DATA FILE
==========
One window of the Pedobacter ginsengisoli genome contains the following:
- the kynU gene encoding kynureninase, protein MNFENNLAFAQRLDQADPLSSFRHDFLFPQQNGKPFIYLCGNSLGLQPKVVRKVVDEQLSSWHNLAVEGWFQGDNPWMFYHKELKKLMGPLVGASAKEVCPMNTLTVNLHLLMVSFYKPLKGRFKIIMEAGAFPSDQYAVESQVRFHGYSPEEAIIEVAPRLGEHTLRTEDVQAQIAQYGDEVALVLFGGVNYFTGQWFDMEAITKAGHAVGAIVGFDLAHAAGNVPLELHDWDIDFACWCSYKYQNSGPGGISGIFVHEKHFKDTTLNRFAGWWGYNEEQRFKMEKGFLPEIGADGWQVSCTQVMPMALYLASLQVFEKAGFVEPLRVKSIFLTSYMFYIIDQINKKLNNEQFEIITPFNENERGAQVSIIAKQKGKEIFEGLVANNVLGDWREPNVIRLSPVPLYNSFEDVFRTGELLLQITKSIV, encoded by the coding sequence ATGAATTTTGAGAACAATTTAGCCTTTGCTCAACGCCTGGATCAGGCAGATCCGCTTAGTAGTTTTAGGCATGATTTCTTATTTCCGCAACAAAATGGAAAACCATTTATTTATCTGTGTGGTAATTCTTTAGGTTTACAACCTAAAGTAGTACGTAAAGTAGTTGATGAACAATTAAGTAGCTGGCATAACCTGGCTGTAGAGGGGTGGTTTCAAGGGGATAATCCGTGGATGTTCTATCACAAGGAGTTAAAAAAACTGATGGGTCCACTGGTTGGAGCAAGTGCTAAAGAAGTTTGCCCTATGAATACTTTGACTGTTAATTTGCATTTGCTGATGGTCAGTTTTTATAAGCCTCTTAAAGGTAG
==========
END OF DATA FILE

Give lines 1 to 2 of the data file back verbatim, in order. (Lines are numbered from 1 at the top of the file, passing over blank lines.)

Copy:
One window of the Pedobacter ginsengisoli genome contains the following:
- the kynU gene encoding kynureninase, protein MNFENNLAFAQRLDQADPLSSFRHDFLFPQQNGKPFIYLCGNSLGLQPKVVRKVVDEQLSSWHNLAVEGWFQGDNPWMFYHKELKKLMGPLVGASAKEVCPMNTLTVNLHLLMVSFYKPLKGRFKIIMEAGAFPSDQYAVESQVRFHGYSPEEAIIEVAPRLGEHTLRTEDVQAQIAQYGDEVALVLFGGVNYFTGQWFDMEAITKAGHAVGAIVGFDLAHAAGNVPLELHDWDIDFACWCSYKYQNSGPGGISGIFVHEKHFKDTTLNRFAGWWGYNEEQRFKMEKGFLPEIGADGWQVSCTQVMPMALYLASLQVFEKAGFVEPLRVKSIFLTSYMFYIIDQINKKLNNEQFEIITPFNENERGAQVSIIAKQKGKEIFEGLVANNVLGDWREPNVIRLSPVPLYNSFEDVFRTGELLLQITKSIV, encoded by the coding sequence ATGAATTTTGAGAACAATTTAGCCTTTGCTCAACGCCTGGATCAGGCAGATCCGCTTAGTAGTTTTAGGCATGATTTCTTATTTCCGCAACAAAATGGAAAACCATTTATTTATCTGTGTGGTAATTCTTTAGGTTTACAACCTAAAGTAGTACGTAAAGTAGTTGATGAACAATTAAGTAGCTGGCATAACCTGGCTGTAGAGGGGTGGTTTCAAGGGGATAATCCGTGGATGTTCTATCACAAGGAGTTAAAAAAACTGATGGGTCCACTGGTTGGAGCAAGTGCTAAAGAAGTTTGCCCTATGAATACTTTGACTGTTAATTTGCATTTGCTGATGGTCAGTTTTTATAAGCCTCTTAAAGGTAG